By J. D. Heyes
Once upon a time, American newspapers and broadcast networks actually did report real news — bombshell, breakthrough stuff that was important and reflected the journalistic ethic of “truth.”
And while many journalists of the day favored liberal politics, you didn’t know it because they weren’t overt about their political philosophies and their coverage of events did not contain evidence of any obvious bias.
For instance, the news media of the day covered the protests over the Vietnam War with detail and vigor as they occurred during a Democratic presidential administration — LBJ. They also covered scandals related to the war including the “Pentagon Papers,” as well as others tied to Republican administrations such as “Watergate” — Nixon.
In the modern age, however, old school “mainstream” journalism has been supplanted by Left-wing political advocacy posing as journalism. In the age of POTUS Donald Trump, this has become especially obvious, as documented at sites like NewsFakes.com and Journalism.news.
But there are still some outlets, if you will, that are doing the same kind of investigative work in exposing corruption as the American media of old, and one such organization is Wikileaks.
Founded by Julian Assange, Wikileaks has been loved and reviled by both Democrats and Republicans, depending upon whose political ox is being gored. Democrats loved Wikileaks when the organization was exposing CIA manipulation of public opinion leading to the Iraq War; Republicans loved it when it was exposing corruption related to Hillary Clinton’s 2016 presidential campaign, in which she and the Democratic National Committee conspired to steal the nomination from Sen. Bernie Sanders.
Both sides of the aisle hated the organization when it published highly classified data about NSA and CIA operations stolen by a low-ranking U.S. Army soldier, then-PFC Bradley Manning, and an NSA contractor named Edward Snowden.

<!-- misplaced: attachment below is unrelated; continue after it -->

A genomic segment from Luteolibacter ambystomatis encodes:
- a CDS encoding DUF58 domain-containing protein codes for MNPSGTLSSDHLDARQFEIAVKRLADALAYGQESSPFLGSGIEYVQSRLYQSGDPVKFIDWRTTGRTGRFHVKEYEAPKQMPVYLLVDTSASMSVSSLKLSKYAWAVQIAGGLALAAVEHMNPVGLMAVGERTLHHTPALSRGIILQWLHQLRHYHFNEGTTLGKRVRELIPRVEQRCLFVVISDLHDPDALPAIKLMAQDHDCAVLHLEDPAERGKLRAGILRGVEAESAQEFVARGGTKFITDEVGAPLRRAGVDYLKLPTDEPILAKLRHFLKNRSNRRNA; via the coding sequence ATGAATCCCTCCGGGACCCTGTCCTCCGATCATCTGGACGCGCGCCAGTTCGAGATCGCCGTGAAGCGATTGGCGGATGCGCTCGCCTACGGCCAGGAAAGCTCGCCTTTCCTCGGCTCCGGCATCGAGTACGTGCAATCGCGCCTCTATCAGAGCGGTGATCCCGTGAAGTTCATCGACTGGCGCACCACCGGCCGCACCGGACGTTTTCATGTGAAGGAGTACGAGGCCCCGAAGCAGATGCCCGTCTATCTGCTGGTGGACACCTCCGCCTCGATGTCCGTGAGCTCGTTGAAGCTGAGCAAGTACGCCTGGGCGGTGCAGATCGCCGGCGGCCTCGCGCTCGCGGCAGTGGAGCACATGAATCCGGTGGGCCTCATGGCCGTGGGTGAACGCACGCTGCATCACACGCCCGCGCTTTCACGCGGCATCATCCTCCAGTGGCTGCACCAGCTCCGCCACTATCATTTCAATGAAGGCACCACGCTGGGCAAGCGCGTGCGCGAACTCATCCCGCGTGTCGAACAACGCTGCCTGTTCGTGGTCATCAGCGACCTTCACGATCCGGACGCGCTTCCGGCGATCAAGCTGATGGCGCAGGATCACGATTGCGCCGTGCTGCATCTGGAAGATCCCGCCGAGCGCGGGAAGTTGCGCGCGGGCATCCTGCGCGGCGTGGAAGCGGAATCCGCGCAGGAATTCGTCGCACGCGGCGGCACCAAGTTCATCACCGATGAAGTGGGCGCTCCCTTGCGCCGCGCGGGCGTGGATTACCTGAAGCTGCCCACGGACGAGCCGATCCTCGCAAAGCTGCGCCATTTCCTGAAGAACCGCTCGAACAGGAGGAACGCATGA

But whatever people on either side of the political spectrum in Washington thought about Assange and his Wikileaks, one thing was certain: They weren’t fabricating stories or falsifying narratives in order to advance an agenda. They were simply publishing information that had been provided — information that Americans had every right to know about their government and the various administrations in charge at the time.
Some of the information we didn’t have a right to know, such as when Wikileaks published the CIA’s hacking tools and others used for electronic surveillance. These actually put our country at risk because they exposed for our enemies the tools our intelligence services utilize to keep us safe from things like terrorist attacks and enemy plots.
Nevertheless, throughout its tenure, Wikileaks has never been proven wrong. The documents the organization has released over the years have infuriated, relieved, excited, pleased, angered, and disappointed people — but they haven’t been proven to be forgeries or fakes.
Unlike the “mainstream” media in the United States, especially in the Trump age.
So why has Wikileaks founder Assange been arrested? And why now? What significance does the timing of his arrest hold? What is the point behind it? Why did the government of Ecuador, in whose London Embassy Assange had been living in exile since 2012, finally relent and allow British police to arrest and extradite him to the United States, where he will face charges of computer hacking?
Some believe that his arrest is the Trump administration’s way of telling journalists (and all Americans) to “be quiet” and “toe the line,” according to 2020 Democratic presidential contender Rep. Tulsi Gabbard of Hawaii.
The arrest of #JulianAssange is meant to send a message to all Americans and journalists: be quiet, behave, toe the line. Or you will pay the price.
— Tulsi Gabbard (@TulsiGabbard) April 11, 2021
Perhaps that’s true; time will tell. What is true is that love him or hate him, Assange has done the work journalists in the American mainstream media used to do, but no longer do because they are too busy advancing a Left-wing political agenda.
A version of this story first appeared at NewsTarget.